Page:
Seabourn Pride, Jan 18-30, 2011
I had the pleasure of boarding the Seabourn Pride on January 18th for an unforgettable cruise from Bangkok to Hong Kong with stops on the Thai Island of Ko Kood and three major ports in Vietnam, Saigon, Danang, and Hanoi.
Once on board, the magic of Seabourn was in play. Our suite was spacious and comfortable at 275 sf. The Pride is one of Seabourn’s three older ships so it does not have the glamour and spaciousness of their newer fleet, but the quaintness and familiarity of the ship and the staff made up for any absence in modernity.
Champagne was waiting and cheese was gladly delivered by the time we reached our suite at 3am. Though my companion over-packed with two suitcases and two carry on, the walk in closet was more than ample to allow us both to completely unpack and keep all in order during our 12 day voyage through dramatic changes in temperature.
The Seabourn Pride is exemplary in the following areas:
Staff that is delightful, personal, capable, and reach to always accommodate
Absolutely spectacular and creative food and beverage at every meal
Size and warmth of guests – with just 105 suites and interesting and sociable guests, one feels that they are staying at their own private club.
From the moment we checked-in, from security, to reception, to room service, stewards, servers, bartenders, culinary, cruise directors, spa and fitness and entertainers all seemed to be part of a very happy and functional family. Our names were learned quickly by many and each team member seemed to go out or their way to say YES, smile, learn our preferences. We felt that the team was genuinely glad to have us and that they could not do enough to make us comfortable, greet us, take care of us. After 17 years working for the very top hotel groups, this is an area where I have such high expectations that I am usually let down. NOT the case on the Seabourn Pride.
I am a self-professed food snob and I can also be easily bored with mundane menus or repetitive use of ingredients or preparation. The culinary team created such diverse and fabulous menus at every meal. Themed dinners in the smaller restaurant 2 were never “dumbed down” to appeal to bland palates and the result was Thai, Vietnamese, Indian cuisine tasting native but with an upmarket haute cuisine touch. The main restaurant menu was extensive and ever changing and always delicious. Any special requests or cravings not on the menu were always satisfied. One guest was in the mood for lamb and chef said he would have it tomorrow. Another dreamt up lobster ravioli and chef made it. Once day 6 of us decided to take our own picnic on board a junk on Halong Bay. Room service agreed to prepare delicious box lunches, even during the breakfast rush. Anyone who is concerned with the complimentary house wines being sub-par can rest assured that all wines poured were delicious and there was always something to uncork for guests with another preference.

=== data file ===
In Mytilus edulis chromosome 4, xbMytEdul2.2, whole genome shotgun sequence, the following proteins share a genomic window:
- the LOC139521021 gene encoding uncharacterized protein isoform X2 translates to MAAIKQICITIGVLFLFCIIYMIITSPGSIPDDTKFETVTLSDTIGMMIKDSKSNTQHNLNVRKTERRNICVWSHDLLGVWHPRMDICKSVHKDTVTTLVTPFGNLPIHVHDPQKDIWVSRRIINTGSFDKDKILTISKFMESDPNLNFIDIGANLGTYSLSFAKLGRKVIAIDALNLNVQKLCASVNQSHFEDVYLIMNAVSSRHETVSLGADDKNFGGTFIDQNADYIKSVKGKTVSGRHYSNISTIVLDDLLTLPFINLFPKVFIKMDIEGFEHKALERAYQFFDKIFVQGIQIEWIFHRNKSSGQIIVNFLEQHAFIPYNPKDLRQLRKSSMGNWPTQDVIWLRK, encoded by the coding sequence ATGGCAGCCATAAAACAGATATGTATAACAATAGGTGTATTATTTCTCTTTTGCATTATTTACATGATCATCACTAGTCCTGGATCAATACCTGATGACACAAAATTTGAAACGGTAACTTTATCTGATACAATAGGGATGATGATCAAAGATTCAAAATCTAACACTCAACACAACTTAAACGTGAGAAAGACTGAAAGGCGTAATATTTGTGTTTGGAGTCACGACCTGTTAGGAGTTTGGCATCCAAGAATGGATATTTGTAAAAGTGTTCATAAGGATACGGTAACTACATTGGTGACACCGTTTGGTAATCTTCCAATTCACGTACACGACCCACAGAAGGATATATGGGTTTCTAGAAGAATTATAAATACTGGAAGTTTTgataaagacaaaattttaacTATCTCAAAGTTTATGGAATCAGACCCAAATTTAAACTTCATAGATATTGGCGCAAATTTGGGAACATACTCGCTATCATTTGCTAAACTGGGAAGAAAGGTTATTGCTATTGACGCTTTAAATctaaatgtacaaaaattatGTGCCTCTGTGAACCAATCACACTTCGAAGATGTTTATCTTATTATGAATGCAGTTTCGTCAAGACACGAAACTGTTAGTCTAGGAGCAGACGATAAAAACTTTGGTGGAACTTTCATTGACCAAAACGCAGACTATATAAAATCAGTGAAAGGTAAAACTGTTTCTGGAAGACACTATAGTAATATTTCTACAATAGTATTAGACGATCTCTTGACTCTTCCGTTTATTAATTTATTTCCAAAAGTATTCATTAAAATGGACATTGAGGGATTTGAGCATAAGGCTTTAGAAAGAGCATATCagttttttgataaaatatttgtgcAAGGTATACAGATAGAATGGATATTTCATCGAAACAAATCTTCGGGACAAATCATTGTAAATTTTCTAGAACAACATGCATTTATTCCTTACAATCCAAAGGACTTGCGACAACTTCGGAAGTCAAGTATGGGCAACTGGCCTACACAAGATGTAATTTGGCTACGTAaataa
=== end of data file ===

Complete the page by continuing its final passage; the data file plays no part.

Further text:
The size of the ship makes for a very cozy and sociable atmosphere. Guest mixed extremely well and we found our selves with an ever-growing group of friends with a mix of tour and dinner companions each night.
This particular itinerary offered a great mix of busy port days broken up with a restful day at sea. Trivia, bridge, spa, fitness classes, comedians, lecturers and entertainers made each day feel unique.
The itinerary Bangkok to Hong Kong starts with a very hot visit in Bangkok and the first stop is a beach barbecue day at the delightful island of Ko Kood. After being tendered to the island, guests enjoy caviar and champagne service offered waste deep from the top of a surfboard. Incredible Thai massage is offered for guests in a make shift day spa. Wonderful grilled seafood, pork ribs and bountiful salads and desserts are offered after pina coladas and rum punches are enjoyed. This was a relaxing way to kick off the cruise.